So who are the good ones?




This is the same chart as above, but I added lines that represent the top 10% of players in 3PFGA and 3PFG%. Last year, there were three players who were in the top 10% in both categories. They were two Golden State Warriors (sorry Rahat), and Jose Calderon. The cliche that “everyone is shooting 3s” is grossly misleading. Everyone might take a 3 here or there. Few take a lot. Even fewer take a lot and make a lot. Those who fall into that last category are very valuable, probably more valuable than their contracts indicate. The Rockets, represented in red, are clearly lacking in this department.

This year



Here’s the same chart with this year’s data. I limited it to players with at least 50 3PFGA. Because the season is still a little young, players are still feeling out there 3-point shots, but already you can see the wedge starting to form as players get the hint that they should stop taking 3s. The four double top ten percenters are now JJ Redick, Danny Green, Klay Thompson, and the mind-blowing Kyle Korver, currently shooting 52% from 3 with heavy volume. The hanging boob of this chart is Lance Stephenson, who currently makes 15% of his 3s. LOL.

The Rockets, unfortunately, have two players in the quadrant that really should not have any, those who take a lot but make very little. Those two dots, from left to right, are Harden and Ariza.


The situation is a little mystifying because the Rockets have parted ways with Troy Daniels and Robert Covington (also Parsons, but that one is in a different category of parting ways), two good 3-point shooters. In Covington’s case, he’s actually demonstrating his ability by shooting 43% at 5 attempts a game, which would extrapolate to over 400 3PFGA over a season.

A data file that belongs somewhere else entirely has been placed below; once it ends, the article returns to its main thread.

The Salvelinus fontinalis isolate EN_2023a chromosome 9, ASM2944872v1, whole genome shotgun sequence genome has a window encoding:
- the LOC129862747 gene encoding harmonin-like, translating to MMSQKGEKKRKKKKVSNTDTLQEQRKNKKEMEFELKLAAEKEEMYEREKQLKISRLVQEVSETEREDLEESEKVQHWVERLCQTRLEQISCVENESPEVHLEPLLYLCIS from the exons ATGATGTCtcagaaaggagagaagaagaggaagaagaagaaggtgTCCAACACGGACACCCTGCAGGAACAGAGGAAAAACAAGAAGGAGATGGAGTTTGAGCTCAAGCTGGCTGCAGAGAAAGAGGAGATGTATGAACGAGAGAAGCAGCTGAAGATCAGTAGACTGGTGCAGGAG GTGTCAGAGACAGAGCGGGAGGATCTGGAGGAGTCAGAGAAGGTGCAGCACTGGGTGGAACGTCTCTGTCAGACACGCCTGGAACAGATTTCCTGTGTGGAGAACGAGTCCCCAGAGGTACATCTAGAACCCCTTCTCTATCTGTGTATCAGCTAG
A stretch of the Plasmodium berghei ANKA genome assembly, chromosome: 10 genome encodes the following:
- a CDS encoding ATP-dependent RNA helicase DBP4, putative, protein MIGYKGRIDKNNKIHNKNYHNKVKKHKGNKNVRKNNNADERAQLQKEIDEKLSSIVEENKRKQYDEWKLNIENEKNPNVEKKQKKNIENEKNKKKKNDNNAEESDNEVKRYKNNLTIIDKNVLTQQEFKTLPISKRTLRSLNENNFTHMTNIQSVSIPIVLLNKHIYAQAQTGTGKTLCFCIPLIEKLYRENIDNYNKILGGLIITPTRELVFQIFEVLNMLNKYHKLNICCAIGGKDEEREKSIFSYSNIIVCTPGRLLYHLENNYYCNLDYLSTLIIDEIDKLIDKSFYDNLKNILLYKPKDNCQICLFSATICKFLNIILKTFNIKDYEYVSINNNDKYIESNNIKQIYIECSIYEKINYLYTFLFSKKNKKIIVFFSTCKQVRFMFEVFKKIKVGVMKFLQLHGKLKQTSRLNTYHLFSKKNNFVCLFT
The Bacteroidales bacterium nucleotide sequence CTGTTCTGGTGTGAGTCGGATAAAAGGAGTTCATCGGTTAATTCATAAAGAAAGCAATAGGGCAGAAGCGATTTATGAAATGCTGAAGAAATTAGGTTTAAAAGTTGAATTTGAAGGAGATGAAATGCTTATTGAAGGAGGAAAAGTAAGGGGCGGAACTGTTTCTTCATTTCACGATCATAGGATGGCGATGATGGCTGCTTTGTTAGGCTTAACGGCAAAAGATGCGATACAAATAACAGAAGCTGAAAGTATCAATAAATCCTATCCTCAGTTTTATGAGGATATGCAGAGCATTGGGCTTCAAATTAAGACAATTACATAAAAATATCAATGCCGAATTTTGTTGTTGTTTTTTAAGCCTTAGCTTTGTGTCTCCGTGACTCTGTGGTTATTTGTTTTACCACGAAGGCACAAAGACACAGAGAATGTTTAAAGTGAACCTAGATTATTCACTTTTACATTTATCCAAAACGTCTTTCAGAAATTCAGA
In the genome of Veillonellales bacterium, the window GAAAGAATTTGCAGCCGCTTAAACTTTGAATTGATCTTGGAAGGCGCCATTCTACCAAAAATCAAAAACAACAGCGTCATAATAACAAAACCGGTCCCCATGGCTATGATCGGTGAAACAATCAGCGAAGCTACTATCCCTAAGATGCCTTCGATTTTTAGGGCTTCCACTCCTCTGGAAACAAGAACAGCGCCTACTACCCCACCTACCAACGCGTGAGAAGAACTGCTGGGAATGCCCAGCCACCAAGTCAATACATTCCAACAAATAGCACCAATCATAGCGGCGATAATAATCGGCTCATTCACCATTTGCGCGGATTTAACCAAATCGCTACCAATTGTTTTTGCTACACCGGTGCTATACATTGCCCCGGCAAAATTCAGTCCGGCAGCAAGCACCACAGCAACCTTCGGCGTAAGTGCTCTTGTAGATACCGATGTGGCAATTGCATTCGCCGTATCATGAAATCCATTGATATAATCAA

Of the additions, only Jason Terry is contributing significantly in the 3-point department, having established himself ages ago as an above-average shooter at above-average volume. Josh Smith… yeah. Corey Brewer, despite his 3-point outbursts since joining the Rockets, is a career 30% 3-point shooter, even though he only takes a little over two per game. Ariza had an amazing shooting year last season, but over his career he shoots 34% at just 2.8 attempts per game. I’m not holding my breath for him to return to last season’s 41% at 5.5 attempts/game form. KPop currently shoots 29% at 3.3 attempts/game, and seems to have fallen out of the rotation entirely.

Without a doubt the two players with the most potential to become 3-point threats are Beverley and Canaan. They’re young enough that their ceilings are still unknown, and thus far their floors seem pretty high. Beverley is shooting 40% at 6.2 attempts/game and Canaan 41% at 4.0 attempts/game. Confusing everyone involved, Canaan has been pushed to the end of the bench, leaving only Beverley holding all our hopes to become a high-volume and high-efficiency 3-point shooter. I’m not entirely comfortable with that.

People keep asking what to do with that Pelicans pick. I can think of a lot worse than targeting an undervalued but prolific 3-point shooter.

About the author: Richard Li is an independent researcher and consultant. He likes numbers and pictures.

in essays